with regret that I had given up so much of a language I had once even
dreamed in. And I was doing so at the very time that my already aging
parents were losing much of the English they had learned. My Chinese
vocabulary was arrested in childhood, by then already limited to chore
details and bedtime routines. My regret took me back to university to study
Cantonese, one of the two main dialects of China. The problem was that I
knew just enough to be frustrated. I was being taught standard Cantonese,
but I grew up speaking, listening and understanding a dialect of Cantonese –
in essence, a dialect of a dialect. The differences were subtle but numerous
enough to confound me – and my parents when I tried it on them. I gave up
after one semester.

This is how it came to be that several weeks ago, I faced what for many
families would have been a straightforward question – but wasn't for us.
Because I'd been exposed to mumps, I needed to find out whether I had had it
as a child. I could not recall, and my older siblings could not agree. We
knew our mother would remember, but none of us knew the Chinese word for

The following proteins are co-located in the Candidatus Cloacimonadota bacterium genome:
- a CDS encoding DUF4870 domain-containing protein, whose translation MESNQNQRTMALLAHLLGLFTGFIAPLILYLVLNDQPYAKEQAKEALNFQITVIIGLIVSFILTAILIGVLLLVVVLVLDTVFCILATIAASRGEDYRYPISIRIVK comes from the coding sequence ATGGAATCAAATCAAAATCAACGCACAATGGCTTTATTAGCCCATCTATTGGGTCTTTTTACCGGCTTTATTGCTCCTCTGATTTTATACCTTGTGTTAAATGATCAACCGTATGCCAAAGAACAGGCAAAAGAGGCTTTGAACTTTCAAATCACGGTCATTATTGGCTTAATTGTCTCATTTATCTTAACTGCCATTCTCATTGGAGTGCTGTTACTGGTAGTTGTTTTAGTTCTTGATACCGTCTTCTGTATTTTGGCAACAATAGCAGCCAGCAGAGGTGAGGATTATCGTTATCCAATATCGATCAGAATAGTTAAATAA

mumps. We had to bring in an interpreter. I recognize the tremendous sadness
in that situation, and more so during this visit to my parents' quiet home.
I sit in regret that I have never shared the adult conversations of women
with my mother. Even today, as I see how the cancer is finishing its work, I
cannot speak to her of her life or my life, of my hopes and my dreams for my
children. I do not know the words that she would understand. I do not tell
her I love her, because in English the words mean nothing to her. In
Chinese, they mean little to me.

This is the high price of immigration not quantified by officialdom. The
silence of the room, and the silence across time and generations.

( mmarwah at herald.ca<http://thechronicleherald.ca/Opinion/%22mailto:mmarwah@herald.ca%22>
)

Maggie Marwah is a freelance writer and communications consultant living in
Halifax.
http://thechronicleherald.ca/Opinion/838437.html